As a wealth planner, I’m often asked to speak to audiences of high level professionals: physicians, attorneys, business owners and executives who want advice on everything from growing personal wealth to how to retire early. One of the most frequent comments I hear from these professionals is that while they are interested in learning how to build wealth, they don’t feel they need to establish a long term relationship with a financial advisor because, “I listen to _____ on the radio,” or “I watch _____ on TV every week.” This is unfortunate, because the people they name are not financial advisors; they’re financial entertainers.
The names of financial entertainers aren’t important; what’s important is the fact that they are financial entertainers, period. A financial entertainer is not a Certified Financial Planner™, advisor, or even a broker – and yes, there is a big difference.
That difference is regulation. It’s true that excessive government regulation is a hot button issue among business owners; it’s also true that many entrepreneurs see the absence of regulation as a good thing – and in many cases, who can blame them? If I owned a factory, I wouldn’t want to have the government breathing down my neck about my carbon emissions on a daily basis. Regardless, the fact remains that for certain industries, parameters established by the federal government are absolutely necessary; this is certainly the case for the financial sector, because financial sector businesses handle money. Other people’s money. Your money.
So, how are financial advisors regulated by the government? A licensed financial advisor is regulated by the Securities and Exchange Commission (SEC), and a licensed broker is regulated by the Financial Industry Regulatory Authority (FINRA). These agencies exist to make sure financial professionals are giving you the best possible advice. As a licensed financial advisor and Certified Financial Planner®, I can tell you with confidence that these agencies exercise due diligence when it comes to keeping wealth planners like me in check. We may not have cable TV shows or nationally syndicated radio programs, and we may not sell out arenas when we go on speaking tours – but we do have the watchful eyes of the regulators on us at all times to ensure we are advising you properly, and that’s something the financial entertainers don’t have.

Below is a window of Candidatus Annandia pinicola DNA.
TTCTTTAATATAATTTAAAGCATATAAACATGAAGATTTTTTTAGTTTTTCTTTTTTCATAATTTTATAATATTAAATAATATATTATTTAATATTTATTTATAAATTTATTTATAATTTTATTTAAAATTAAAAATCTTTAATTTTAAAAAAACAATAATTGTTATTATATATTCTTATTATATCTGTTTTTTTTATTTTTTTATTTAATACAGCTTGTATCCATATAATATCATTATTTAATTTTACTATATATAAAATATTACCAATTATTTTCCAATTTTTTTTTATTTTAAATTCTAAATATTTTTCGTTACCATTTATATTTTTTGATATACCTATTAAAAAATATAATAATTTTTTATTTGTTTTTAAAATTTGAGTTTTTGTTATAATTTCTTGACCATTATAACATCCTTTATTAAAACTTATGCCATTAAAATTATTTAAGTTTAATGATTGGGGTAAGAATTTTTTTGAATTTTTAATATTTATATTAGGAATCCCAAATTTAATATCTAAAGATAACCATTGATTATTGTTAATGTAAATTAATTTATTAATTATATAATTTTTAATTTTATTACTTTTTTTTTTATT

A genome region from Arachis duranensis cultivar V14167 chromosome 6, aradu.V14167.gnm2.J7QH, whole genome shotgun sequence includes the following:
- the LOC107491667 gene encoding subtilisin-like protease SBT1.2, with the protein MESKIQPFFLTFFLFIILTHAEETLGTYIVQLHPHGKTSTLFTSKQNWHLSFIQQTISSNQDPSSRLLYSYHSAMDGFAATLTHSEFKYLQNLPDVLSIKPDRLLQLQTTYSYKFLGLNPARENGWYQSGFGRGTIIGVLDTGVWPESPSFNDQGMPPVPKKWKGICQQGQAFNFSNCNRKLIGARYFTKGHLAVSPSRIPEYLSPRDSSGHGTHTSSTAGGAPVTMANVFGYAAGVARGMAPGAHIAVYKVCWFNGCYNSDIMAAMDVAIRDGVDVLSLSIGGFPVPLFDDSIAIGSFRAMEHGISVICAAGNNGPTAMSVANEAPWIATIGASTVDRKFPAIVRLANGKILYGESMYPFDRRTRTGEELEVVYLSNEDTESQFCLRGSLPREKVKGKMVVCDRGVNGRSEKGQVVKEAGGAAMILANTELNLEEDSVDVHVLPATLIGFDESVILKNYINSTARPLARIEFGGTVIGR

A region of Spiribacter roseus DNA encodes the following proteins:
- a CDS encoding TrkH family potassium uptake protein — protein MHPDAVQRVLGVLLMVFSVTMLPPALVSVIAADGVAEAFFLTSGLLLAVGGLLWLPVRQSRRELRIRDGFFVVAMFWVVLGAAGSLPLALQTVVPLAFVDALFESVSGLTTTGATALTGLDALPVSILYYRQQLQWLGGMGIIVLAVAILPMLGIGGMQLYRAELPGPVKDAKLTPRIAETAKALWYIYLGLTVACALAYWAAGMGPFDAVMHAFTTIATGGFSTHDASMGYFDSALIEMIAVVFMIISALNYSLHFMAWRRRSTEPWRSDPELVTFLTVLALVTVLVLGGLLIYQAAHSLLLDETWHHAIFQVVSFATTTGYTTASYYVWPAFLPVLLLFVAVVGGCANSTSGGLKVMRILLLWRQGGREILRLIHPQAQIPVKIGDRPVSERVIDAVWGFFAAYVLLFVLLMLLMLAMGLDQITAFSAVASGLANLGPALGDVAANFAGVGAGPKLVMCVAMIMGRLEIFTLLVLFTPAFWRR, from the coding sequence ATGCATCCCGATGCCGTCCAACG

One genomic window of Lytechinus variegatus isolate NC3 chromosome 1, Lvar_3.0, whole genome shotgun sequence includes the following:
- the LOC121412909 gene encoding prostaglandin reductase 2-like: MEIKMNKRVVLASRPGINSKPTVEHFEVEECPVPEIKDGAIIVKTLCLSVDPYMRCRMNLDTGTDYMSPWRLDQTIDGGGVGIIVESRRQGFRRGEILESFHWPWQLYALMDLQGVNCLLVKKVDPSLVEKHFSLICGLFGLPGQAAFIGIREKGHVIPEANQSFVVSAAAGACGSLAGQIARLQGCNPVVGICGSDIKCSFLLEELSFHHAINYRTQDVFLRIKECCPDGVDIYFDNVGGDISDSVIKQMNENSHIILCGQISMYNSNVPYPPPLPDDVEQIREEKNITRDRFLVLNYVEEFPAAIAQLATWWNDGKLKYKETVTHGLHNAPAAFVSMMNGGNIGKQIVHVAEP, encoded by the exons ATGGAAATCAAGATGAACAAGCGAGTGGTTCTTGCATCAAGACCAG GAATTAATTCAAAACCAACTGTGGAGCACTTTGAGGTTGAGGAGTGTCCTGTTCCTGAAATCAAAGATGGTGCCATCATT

Personally, I would not offer you reckless advice whether I was being regulated or not – that’s just me. But the fact that licensed financial advisors like me are governed by these authorities should give you confidence in us, and less confidence in the financial entertainers in the media who aren’t governed at all. Yes, they have the Federal Trade Commission – but the for the most part, the FTC’s job is to make sure they don’t spout out a swear word on air. It’s not the FTC’s job to scrutinize the precarious advice financial entertainers give on their programs. What set licensed financial advisors apart from financial entertainers are the regulatory agencies that make sure the law is being followed.
Sometimes, we may agree with the insights of your favorite financial entertainer; in fact, this happens often. However, we are the only ones invested in making sure you grow your wealth prudently. That’s why I urge you to just say no to taking financial entertainers too seriously. They may have marginally good advice on how to retire early, save money or improve credit, but they don’t know you, your business and your financial history – whereas your licensed financial advisor does.
Kraig Strom, CFP®, ChFC® is a Certified Financial Planner® at Team Financial Partners in Corona. He can be reached at 877-297-5851, or at www.PersonalPensionFormulation.com.